Of all the animals of prey, man is the only sociable one.
Every one of us preys upon his neighbour, and yet we herd together.
The Beggar's Opera: John Gay

Saturday 31 May 2014

Quote of the week - small town life

In the great tradition of local newspapers reporting non-events, this story hit the headlines last week:
Naked woman photo call shocks onlookers at Banbury’s Fine Lady statue
At around noon a woman was spotted sitting next to a man with a camera by Banbury’s iconic statue when she suddenly removed her summer dress and stood naked as the photographer took a series of snaps.
The statue is something of a red herring here; a quick glance at the handy, if blurred, accompanying photo - her companion was evidently not the only one taking pictures - shows the photographer sitting with his back to the equestrian artwork to capture his subject against the scenic backdrop of a main road.

There is something endearingly 'let's-put-the-show-on-right-here-in-the-barn' about the whole thing, from her utilitarian footwear to the choice of location - though that didn't stop a concerned citizen reporting them to Thames Valley Police (who must have been delighted at this addition to their workload).

According to an eye-witness who saw it from his office window, it "lasted probably about three minutes" - during which he clearly wasn't getting any work done - before, as he put it,
"She put her dress back on then went up near the dentists and did it again. Just another day in Banbury!"

(Fans of Giles cartoons may appreciate this one from 1970 on a similar subject (the zoom feature might be helpful))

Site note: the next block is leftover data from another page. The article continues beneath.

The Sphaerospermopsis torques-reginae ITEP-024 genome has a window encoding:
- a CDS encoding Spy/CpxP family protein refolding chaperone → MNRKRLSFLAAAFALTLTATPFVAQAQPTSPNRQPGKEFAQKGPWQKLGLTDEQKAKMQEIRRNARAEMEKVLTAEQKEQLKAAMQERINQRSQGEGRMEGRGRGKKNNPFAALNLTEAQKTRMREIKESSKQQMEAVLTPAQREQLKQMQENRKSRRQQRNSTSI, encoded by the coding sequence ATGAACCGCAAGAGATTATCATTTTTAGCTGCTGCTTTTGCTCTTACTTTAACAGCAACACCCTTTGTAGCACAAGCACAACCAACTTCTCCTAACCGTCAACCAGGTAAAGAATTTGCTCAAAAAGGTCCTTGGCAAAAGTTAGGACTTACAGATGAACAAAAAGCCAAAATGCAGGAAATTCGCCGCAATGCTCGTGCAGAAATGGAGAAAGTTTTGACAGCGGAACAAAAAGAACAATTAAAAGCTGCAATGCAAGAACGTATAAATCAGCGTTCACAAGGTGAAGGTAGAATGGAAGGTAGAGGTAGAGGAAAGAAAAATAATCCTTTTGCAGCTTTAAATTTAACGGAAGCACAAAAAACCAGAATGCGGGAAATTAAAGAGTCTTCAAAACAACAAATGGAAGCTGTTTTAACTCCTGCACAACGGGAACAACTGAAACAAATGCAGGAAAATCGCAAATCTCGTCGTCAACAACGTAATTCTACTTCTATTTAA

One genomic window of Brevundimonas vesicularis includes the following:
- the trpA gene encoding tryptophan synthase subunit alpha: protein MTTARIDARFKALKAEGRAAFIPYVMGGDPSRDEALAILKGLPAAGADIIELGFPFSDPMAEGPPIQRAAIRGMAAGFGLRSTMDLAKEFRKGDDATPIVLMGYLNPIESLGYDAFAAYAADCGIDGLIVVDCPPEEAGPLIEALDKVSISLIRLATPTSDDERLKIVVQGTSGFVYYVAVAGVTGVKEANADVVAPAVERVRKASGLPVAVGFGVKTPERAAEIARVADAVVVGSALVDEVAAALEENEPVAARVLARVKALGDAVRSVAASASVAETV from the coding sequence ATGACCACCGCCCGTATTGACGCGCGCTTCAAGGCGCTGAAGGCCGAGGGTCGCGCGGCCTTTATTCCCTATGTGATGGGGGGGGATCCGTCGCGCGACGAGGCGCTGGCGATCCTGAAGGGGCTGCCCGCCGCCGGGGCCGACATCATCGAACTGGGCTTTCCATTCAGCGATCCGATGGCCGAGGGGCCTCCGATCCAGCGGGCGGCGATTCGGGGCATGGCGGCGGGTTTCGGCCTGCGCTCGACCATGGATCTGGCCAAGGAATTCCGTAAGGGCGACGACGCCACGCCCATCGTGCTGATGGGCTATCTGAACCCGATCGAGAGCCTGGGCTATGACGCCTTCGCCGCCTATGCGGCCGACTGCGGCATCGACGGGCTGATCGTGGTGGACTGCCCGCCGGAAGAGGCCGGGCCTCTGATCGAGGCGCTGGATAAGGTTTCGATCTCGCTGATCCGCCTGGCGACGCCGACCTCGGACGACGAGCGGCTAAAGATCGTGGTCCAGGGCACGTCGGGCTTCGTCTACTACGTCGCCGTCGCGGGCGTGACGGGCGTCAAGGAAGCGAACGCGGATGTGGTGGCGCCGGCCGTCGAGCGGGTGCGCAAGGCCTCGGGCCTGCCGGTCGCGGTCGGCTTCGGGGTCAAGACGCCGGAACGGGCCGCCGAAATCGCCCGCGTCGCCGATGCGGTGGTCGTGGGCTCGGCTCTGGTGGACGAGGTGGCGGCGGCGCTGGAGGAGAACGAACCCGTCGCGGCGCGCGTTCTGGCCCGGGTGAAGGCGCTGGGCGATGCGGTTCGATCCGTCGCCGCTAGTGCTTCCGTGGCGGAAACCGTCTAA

1. Probably done for a bet.

    Giles cartoons remind me of waiting for a hair cut. Years ago my barber had lots of Giles cartoon books and now I can't see one without a a phantom whiff of Brylcreem.

  2. In every sense of the word, Demetrius; better not tell Lembit Opik.

    AKH, you may well be right - there's certainly an impromptu air to the whole thing.

    It would be a fine thing if all barbers/hairdressers/dentists etc could be persuaded to do the same.
    I've long felt that today's young could do a lot worse than Giles annuals as a way to understand the social and political climate of the 60s and 70s.

  3. "...to the police, who have been unable to trace the pair."

    Pair..fnarr, fnarr!

  4. Yes but the critical question is - did she have the body for it?

  5. Macheath, are you aware of this?


  6. Rightwinggit, have you been watching too many 1970s sitcoms?

    Oddly enough, the 1970s phenomenon of streaking seems to have fallen by the wayside; either the exhibitionists are getting their kicks from the internet these days or British summers are now less conducive to such activities than the scorcher of' 76.

    JH a) You'd have to ask the gentleman whose office gave him a ringside seat - though in the interests of equality I'd argue that all bodies should have the same right to be displayed in the High Street
    b) don't worry; the post and drinks are already lined up for tomorrow.


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